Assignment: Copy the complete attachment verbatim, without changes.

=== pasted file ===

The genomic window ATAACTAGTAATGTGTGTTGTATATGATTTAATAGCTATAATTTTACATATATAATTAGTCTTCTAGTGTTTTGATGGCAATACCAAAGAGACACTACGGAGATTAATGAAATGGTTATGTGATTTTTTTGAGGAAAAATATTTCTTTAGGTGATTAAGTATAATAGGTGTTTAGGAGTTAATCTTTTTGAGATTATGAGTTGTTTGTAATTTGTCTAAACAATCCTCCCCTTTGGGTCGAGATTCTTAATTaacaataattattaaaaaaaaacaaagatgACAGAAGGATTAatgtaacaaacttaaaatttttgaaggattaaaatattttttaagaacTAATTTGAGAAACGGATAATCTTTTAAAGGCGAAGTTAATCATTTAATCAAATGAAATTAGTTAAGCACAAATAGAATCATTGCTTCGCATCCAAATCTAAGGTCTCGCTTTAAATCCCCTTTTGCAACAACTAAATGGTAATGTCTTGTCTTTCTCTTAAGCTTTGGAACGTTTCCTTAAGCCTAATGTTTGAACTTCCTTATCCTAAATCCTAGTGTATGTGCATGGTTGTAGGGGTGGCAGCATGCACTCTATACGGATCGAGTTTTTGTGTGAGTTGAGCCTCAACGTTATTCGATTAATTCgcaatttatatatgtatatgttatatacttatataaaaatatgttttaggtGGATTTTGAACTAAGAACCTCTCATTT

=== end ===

The genomic window ATAACTAGTAATGTGTGTTGTATATGATTTAATAGCTATAATTTTACATATATAATTAGTCTTCTAGTGTTTTGATGGCAATACCAAAGAGACACTACGGAGATTAATGAAATGGTTATGTGATTTTTTTGAGGAAAAATATTTCTTTAGGTGATTAAGTATAATAGGTGTTTAGGAGTTAATCTTTTTGAGATTATGAGTTGTTTGTAATTTGTCTAAACAATCCTCCCCTTTGGGTCGAGATTCTTAATTaacaataattattaaaaaaaaacaaagatgACAGAAGGATTAatgtaacaaacttaaaatttttgaaggattaaaatattttttaagaacTAATTTGAGAAACGGATAATCTTTTAAAGGCGAAGTTAATCATTTAATCAAATGAAATTAGTTAAGCACAAATAGAATCATTGCTTCGCATCCAAATCTAAGGTCTCGCTTTAAATCCCCTTTTGCAACAACTAAATGGTAATGTCTTGTCTTTCTCTTAAGCTTTGGAACGTTTCCTTAAGCCTAATGTTTGAACTTCCTTATCCTAAATCCTAGTGTATGTGCATGGTTGTAGGGGTGGCAGCATGCACTCTATACGGATCGAGTTTTTGTGTGAGTTGAGCCTCAACGTTATTCGATTAATTCgcaatttatatatgtatatgttatatacttatataaaaatatgttttaggtGGATTTTGAACTAAGAACCTCTCATTT